“Usually, when we talk about learning and memory, we’re talking about conscious memory,” says Morikawa, whose results were published last month in The Journal of Neuroscience. “Alcohol diminishes our ability to hold on to pieces of information like your colleague’s name, or the definition of a word, or where you parked your car this morning. But our subconscious is learning and remembering too, and alcohol may actually increase our capacity to learn, or ‘conditionability,’ at that level.”

Morikawa’s study found that repeated ethanol exposure enhances synapticgo plasticity in a key area in the brain, which basically helps you learn and remember some things better. When you drink alcohol (or take cocaine or heroine, for example), the subconscious is learning to take more and more, and it wants more and more, but it doesn’t stop there. We become more and more receptive to subconscious memories and habits with respect to food, music, even people and social situations.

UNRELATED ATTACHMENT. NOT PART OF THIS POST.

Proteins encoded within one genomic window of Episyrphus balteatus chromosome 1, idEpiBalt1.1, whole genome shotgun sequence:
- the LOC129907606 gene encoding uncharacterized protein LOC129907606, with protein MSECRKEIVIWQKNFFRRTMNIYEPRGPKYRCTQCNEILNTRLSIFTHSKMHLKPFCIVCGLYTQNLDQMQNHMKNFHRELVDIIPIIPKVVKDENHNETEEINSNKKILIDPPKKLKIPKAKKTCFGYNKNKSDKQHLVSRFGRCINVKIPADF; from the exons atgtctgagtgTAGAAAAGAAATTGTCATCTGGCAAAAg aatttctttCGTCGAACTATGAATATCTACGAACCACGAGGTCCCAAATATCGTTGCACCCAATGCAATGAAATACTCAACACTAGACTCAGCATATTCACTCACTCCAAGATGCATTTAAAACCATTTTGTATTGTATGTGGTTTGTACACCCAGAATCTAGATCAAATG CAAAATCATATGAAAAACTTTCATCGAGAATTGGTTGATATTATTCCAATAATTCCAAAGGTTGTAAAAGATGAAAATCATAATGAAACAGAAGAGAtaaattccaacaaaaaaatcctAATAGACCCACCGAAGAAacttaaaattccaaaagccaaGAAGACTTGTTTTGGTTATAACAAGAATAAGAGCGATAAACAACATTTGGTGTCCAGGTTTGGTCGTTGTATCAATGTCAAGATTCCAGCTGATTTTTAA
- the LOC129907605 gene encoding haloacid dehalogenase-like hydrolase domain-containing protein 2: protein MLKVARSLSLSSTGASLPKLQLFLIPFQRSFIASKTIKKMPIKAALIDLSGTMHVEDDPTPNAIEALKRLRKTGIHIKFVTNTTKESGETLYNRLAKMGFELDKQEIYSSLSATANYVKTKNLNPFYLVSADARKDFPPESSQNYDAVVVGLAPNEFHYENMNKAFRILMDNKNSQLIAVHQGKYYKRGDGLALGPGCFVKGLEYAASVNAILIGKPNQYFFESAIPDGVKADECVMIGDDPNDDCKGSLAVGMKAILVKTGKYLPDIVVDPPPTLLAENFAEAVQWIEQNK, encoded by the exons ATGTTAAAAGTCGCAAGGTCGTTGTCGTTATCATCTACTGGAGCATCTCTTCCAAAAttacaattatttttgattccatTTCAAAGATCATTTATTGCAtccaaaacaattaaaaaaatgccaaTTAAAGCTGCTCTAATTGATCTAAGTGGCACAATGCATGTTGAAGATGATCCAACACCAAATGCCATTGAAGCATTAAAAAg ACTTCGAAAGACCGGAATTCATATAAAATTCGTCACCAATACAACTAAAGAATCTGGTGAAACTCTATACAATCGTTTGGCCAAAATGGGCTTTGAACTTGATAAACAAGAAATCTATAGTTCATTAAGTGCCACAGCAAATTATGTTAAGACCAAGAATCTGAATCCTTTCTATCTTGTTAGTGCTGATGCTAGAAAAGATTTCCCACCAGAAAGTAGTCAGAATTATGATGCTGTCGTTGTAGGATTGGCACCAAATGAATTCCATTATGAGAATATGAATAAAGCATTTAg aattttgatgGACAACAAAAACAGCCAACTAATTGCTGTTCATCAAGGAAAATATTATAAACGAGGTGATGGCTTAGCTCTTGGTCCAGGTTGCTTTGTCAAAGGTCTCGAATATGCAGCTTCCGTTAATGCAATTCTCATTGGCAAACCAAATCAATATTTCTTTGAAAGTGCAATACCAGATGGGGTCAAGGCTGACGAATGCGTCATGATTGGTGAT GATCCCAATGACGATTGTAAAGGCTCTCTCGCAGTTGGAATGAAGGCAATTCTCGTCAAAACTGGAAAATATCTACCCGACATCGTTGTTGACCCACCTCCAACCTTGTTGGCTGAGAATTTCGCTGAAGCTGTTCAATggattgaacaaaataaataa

If you take alcoholics, they aren’t addicted to the pleasure and relief they get with drinking alcohol; it’s the environmental, behavarioral and social changes they want so badly and which trigger dopamine release in the brain.

“People commonly think of dopamine as a happy transmitter, or a pleasure transmitter, but more accurately it’s a learning transmitter,” says Morikawa. “It strengthens those synapses that are active when dopamine is released.”

But hey, don’t go shouting off to your friends that alcohol is good for you; just tell them that… maybe it’s not necessarily as bad as everybody things.